Preferences Manager (Free, Google Play) →

  1. Install Preferences Manager from the Google Play Store.
  2. Find YouTube in the list. (If it doesn’t show up, you may need to enable “show system apps” in the menu.)
  3. Tap it to open its preferences files.
  4. You should be on youtube.xml. If not, swipe left/right until you are.
  5. Search for dark
  6. Change both values from false to true. 
    • If you don’t see the values, add them manually (app_theme_dark_developer and app_dark_theme) and set them to true YouTube Dark Theme YouTube Dark Theme
  7. Save the changes.
  8. Force close YouTube.

When you open up the app again it should be in Dark Mode. The app will have a nice dark gray background and white-on-black icons. You can scroll through videos without the blinding white interface. Thanks to XDA member AL_IRAQI for sending in this method and providing screenshots.

YouTube (Free, Google Play) →



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Chromebooks with Linux app support will soon be able to install Debian packages

.deb support incoming chrome os chromebooks

Recent code updates indicate forthcoming support for no-fuss Debian .deb package installation on Chrome OS devices that support Linux apps. The forthcoming feature will bring a new flow for installing Linux applications through .deb packages. A string of commits shows that support isn’t simply being turned on, but that all the finicky elements like interacting with the terminal, checking dependencies, and authentication will be hidden from the user.

The bug describes a user-friendly .deb package installation flow

The bug describes a user-friendly .deb package installation flow

The user interface flow still hasn’t been finalized, but we can expect that .deb files will be clickable from the Chrome OS Files app, which then triggers the installation in your Linux app container directly with no need for the user to step in when the process trips up. Incidentally, the Files app is getting a major revamp to integrate better with the Android and Linux app environments.

Debian package in the Files app, soon to be clickable!

If you’re curious about the full implementation, check out the bug tracker for this feature as it’s rich with in-depth information. You’ll also be able to see when the feature comes to fruition if you star it.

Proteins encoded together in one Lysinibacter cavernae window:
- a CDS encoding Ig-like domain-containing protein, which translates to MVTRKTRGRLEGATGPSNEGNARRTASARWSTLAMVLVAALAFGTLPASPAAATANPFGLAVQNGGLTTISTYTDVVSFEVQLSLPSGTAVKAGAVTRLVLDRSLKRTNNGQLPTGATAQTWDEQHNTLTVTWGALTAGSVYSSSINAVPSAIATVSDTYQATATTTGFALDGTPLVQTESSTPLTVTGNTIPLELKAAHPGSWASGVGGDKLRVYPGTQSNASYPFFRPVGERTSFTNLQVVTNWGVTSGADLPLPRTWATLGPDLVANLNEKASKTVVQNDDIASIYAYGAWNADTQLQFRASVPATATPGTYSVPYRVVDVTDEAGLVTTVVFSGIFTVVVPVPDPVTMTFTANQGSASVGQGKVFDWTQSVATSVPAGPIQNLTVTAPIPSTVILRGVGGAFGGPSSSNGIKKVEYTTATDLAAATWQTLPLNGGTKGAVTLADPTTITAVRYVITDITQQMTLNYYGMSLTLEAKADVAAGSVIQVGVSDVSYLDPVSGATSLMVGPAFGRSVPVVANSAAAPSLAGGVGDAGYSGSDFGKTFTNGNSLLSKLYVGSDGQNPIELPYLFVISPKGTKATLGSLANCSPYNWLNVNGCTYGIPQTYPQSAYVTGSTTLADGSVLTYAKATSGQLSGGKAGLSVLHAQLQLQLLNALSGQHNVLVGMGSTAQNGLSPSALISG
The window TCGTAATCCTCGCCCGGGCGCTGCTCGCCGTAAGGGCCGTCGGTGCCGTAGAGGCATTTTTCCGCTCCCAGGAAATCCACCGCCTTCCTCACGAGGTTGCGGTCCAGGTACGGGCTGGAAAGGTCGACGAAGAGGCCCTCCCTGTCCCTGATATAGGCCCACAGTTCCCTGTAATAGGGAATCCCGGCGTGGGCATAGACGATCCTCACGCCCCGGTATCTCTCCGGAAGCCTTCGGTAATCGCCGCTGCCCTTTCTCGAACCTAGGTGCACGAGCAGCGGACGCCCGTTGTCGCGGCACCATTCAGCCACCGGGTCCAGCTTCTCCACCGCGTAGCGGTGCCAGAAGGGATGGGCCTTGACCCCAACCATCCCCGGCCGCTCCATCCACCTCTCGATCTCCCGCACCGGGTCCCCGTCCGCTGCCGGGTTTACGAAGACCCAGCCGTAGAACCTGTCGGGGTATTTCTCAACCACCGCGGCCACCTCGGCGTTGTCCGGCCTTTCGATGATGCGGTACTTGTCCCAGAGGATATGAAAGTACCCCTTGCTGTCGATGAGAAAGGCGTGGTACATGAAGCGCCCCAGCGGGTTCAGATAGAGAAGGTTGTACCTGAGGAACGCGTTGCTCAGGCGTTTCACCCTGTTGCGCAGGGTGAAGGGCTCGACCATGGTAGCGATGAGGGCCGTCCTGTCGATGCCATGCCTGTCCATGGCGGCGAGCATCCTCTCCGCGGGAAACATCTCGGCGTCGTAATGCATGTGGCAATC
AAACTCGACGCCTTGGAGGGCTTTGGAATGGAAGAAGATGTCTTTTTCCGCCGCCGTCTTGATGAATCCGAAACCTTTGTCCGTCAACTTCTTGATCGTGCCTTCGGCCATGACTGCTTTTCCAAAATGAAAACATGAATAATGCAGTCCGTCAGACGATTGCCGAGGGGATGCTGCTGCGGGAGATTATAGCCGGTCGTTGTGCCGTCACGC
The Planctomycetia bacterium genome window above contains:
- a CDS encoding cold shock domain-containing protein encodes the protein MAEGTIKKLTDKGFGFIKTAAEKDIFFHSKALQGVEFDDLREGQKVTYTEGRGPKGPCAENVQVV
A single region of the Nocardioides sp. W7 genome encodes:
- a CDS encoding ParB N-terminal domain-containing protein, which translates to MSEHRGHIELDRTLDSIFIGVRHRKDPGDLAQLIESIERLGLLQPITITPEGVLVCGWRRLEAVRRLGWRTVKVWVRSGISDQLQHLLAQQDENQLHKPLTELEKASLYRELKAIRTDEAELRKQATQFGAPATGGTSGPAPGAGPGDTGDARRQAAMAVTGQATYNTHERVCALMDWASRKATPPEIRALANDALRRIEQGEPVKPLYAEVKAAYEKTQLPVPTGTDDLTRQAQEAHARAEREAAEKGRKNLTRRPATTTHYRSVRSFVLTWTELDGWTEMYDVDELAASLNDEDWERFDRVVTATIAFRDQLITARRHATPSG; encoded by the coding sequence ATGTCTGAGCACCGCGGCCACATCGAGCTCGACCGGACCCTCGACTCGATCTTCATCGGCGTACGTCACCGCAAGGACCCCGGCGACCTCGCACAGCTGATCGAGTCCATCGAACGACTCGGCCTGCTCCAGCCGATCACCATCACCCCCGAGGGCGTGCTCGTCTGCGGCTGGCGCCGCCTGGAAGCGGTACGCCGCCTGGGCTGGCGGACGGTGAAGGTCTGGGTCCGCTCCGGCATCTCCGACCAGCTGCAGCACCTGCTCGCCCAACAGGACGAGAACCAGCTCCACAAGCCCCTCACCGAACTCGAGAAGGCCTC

This feature will no-doubt simplify setup and installation for inexperienced users and make interacting with Linux apps less daunting for those not familiar with Linux.

Linux app support (also known as Project Crostini) is maturing fast. What started as a showcase on the Pixelbook two months ago is now available on dozens of devices. We expect Chrome OS version 69 to bring Linux apps to the Stable and Beta channels, but those on the Developer and Canary channels can enjoy all these new features right now.



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Xiaomi Mi A1 is getting the Android 8.1 Oreo update with June security patches

Xiaomi Mi A1 Android 8.1 Oreo update

The Xiaomi Mi A1 is the Chinese company’s first and so-far only device in the Android One program. It’s no surprise to see why the device is so popular in the West. It has near stock Android and Xiaomi’s signature mix of decent specifications at a low price. The device launched with Android 7.1 Nougat on board but later received an update to Android 8.0 Oreo. After months of waiting, it seems that Xiaomi is now rolling out the official Android 8.1 Oreo update for the device.

We’ve been anticipating the Android 8.1 Oreo update for the Xiaomi Mi A1 for some time. A beta update leaked for the device at the end of April but apart from beta leaks hinting at an imminent launch, we haven’t heard any official confirmation that the update would be rolling out today. It’s great that Xiaomi is still supporting their one-and-only Android One device even while the company marches full steam ahead with their MIUI 10 launches.